Do as I say, not as I do….
That was something my mother drilled into me over and over again…usually when I was complaining about it being unfair that I had to do something (like turn off the TV and go to bed) that she was not doing herself. I’m not completely sure that I fully agree with this message, but I understand it. We were at different levels, she a superior and a caretaker…an adult. And I a child, still learning lessons and not at all faced with the same circumstances as her.
But…what about when the circumstances are similar? When we are peers? Can you still say “Do as I say, not as I do?”
The reason I ask is that I saw a clip of Barack Obama essentially telling students today that they needed to think really hard about what careers were going to be hiring before deciding what to focus on in college.
It’s not terrible advice (though I don’t fully agree since what’s hot in the job market today may not, and quite likely will not be what’s hot tomorrow). But what I couldn’t stop thinking is whether he would tell Malia and Sasha this when they are ready to go to college and wanted to study Russian Literature or International Relations instead of Forensic Science or Computer Graphics. I don’t know the answer to that. Maybe he would. But it just struck me, and reminded me that frequently people in policyland decide to push for something, without seeing the irony that they would never do it, nor accept it for themselves.
- All schools should drill and test students on math and english with no arts or PE…good for your kids, but certainly not mine
- People should be drug tested before receiving any money from the federal government…good for you, but not for the legislator getting paid by the government
- Emergency room care is health care…maybe for you, but definitely not for me
- We should implement a soda tax…poor people could just drink tap water, while I still drink my Coke Zero
- We need austerity to pay down the debt…you need to sacrifice, but I sure as hell don’t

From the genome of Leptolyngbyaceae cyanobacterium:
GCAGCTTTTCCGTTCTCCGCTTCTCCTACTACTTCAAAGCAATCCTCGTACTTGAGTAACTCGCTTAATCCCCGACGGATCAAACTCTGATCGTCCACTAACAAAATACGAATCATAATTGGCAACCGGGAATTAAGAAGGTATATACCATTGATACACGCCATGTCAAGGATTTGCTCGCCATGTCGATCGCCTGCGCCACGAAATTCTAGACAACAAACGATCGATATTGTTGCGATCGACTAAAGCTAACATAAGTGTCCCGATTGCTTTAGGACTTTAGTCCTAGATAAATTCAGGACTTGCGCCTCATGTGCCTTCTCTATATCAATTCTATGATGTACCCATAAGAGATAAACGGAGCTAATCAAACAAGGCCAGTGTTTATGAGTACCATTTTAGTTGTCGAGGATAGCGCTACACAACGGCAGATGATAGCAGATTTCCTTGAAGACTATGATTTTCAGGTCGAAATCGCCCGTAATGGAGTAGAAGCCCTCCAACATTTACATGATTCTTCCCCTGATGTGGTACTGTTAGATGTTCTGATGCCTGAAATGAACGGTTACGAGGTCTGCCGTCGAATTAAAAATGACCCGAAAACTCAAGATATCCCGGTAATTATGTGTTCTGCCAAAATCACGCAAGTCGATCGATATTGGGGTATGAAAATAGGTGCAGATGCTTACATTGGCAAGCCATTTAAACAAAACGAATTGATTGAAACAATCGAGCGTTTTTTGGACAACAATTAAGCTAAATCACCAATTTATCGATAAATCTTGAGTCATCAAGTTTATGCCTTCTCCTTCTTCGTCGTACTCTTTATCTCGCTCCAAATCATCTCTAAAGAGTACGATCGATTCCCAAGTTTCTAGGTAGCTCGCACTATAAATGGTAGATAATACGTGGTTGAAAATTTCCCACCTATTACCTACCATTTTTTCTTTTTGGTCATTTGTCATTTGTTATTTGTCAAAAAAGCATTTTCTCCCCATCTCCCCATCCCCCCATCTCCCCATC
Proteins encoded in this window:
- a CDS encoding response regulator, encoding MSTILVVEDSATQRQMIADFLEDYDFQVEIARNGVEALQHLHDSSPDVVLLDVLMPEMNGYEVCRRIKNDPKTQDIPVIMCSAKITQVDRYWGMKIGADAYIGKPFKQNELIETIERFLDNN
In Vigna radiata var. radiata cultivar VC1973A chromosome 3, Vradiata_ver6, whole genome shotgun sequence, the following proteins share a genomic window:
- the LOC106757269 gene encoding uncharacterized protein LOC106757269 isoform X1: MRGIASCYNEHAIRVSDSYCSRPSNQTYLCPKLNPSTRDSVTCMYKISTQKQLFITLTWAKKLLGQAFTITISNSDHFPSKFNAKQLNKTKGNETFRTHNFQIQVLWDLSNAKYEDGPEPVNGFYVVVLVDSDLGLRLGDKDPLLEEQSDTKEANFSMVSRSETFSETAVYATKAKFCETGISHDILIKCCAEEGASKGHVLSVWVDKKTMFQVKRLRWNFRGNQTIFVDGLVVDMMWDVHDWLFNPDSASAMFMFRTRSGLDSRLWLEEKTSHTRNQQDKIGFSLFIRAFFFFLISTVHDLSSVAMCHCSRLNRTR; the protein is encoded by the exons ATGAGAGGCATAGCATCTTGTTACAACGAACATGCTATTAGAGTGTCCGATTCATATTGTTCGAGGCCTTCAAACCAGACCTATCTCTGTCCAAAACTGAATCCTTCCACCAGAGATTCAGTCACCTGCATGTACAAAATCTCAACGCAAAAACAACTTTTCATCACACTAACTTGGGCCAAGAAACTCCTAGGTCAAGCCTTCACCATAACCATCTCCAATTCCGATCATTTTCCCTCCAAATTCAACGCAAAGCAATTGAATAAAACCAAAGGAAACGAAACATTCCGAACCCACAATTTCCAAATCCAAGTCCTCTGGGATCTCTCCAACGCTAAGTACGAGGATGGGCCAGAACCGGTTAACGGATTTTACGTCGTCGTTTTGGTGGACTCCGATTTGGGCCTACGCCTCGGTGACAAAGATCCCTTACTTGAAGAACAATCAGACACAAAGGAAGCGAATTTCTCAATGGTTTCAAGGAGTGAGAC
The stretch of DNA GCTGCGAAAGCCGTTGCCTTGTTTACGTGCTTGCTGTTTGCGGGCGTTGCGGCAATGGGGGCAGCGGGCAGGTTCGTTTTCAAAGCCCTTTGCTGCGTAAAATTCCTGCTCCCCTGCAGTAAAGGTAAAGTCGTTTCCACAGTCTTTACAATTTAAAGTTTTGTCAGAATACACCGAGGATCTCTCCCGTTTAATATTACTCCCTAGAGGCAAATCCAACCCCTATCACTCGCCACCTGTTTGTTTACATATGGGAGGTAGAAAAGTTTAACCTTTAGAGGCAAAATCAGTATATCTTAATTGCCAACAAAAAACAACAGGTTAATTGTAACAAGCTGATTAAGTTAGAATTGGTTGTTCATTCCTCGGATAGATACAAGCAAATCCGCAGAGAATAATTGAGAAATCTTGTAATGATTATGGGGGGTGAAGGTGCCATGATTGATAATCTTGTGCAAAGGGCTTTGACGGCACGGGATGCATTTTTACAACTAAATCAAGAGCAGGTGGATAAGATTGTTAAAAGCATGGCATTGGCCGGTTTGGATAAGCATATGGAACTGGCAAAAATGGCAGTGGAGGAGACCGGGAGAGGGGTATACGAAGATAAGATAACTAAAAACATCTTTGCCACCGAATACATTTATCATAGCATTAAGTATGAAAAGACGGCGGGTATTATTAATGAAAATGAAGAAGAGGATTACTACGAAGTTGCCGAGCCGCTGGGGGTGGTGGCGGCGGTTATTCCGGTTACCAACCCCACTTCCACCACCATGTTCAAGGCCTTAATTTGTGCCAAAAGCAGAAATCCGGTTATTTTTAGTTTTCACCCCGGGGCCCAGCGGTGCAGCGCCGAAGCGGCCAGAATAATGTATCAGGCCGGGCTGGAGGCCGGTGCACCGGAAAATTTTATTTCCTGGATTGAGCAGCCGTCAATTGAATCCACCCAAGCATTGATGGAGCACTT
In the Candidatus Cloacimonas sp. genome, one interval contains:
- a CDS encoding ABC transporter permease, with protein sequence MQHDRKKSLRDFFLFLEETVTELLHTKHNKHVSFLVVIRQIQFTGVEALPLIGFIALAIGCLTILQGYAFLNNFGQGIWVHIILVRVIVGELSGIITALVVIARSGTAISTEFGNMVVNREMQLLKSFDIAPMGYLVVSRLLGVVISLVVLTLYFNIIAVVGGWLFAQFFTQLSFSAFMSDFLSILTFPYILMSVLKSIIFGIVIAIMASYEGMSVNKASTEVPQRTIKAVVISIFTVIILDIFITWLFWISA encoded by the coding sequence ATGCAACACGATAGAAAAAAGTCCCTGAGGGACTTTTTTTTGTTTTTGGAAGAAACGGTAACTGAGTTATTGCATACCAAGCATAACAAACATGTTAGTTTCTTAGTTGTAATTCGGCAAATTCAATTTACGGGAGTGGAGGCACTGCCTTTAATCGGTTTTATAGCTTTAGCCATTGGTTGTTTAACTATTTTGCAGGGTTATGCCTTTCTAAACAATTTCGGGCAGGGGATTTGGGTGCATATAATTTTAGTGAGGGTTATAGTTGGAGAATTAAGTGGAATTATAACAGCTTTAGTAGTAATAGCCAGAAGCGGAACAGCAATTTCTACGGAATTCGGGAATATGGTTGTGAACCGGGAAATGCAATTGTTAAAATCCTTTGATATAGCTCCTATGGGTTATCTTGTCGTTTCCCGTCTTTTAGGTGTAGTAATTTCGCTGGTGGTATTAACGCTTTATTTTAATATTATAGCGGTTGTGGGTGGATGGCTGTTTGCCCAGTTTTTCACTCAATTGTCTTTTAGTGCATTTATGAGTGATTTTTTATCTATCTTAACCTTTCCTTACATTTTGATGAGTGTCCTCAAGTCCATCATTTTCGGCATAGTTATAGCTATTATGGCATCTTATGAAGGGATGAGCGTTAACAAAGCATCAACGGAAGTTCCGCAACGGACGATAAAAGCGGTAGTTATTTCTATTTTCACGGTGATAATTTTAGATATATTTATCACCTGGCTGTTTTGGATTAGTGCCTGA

In a previous life, professionally speaking that is, I was an adviser myself. Strategic, financial…blah blah blah. Whatever. One thing that always made me pause was that a lot of the advice that my colleagues (and I…who am I kidding?) gave were recommendations that we either would not or could not abide by ourselves. Whether that was related to, for instance, cutting costs, hiring / promoting / supporting senior women executives, or developing and implementing rigorous financial plans and forecasts, I don’t think we were giving bad advice, but it felt
somewhat hypocritical to produce charts and graphs and slides all saying why it was necessary to do so without having done so ourselves.
And I think this is important for a couple of reasons…
First, without actually living the advice one provides, the person receiving the advice is considerably more likely to dismiss it. There’s a reason (or many reasons) that the adviser (or policymaker) can’t follow their own recommendations (usually because it’s hard, or potentially unrealistic).
Second, and perhaps even worse, it may not be that the adviser (or policymaker) can’t, it’s that they just won’t. This almost feels like they are saying we don’t need to, because we’re not you. Essentially, we’re better than you. Or to put it less harshly, you are not really my peer, so therefore you should Do What I Say and Not What I Do…it’s just a somewhat paternalistic mentality…
What do you think?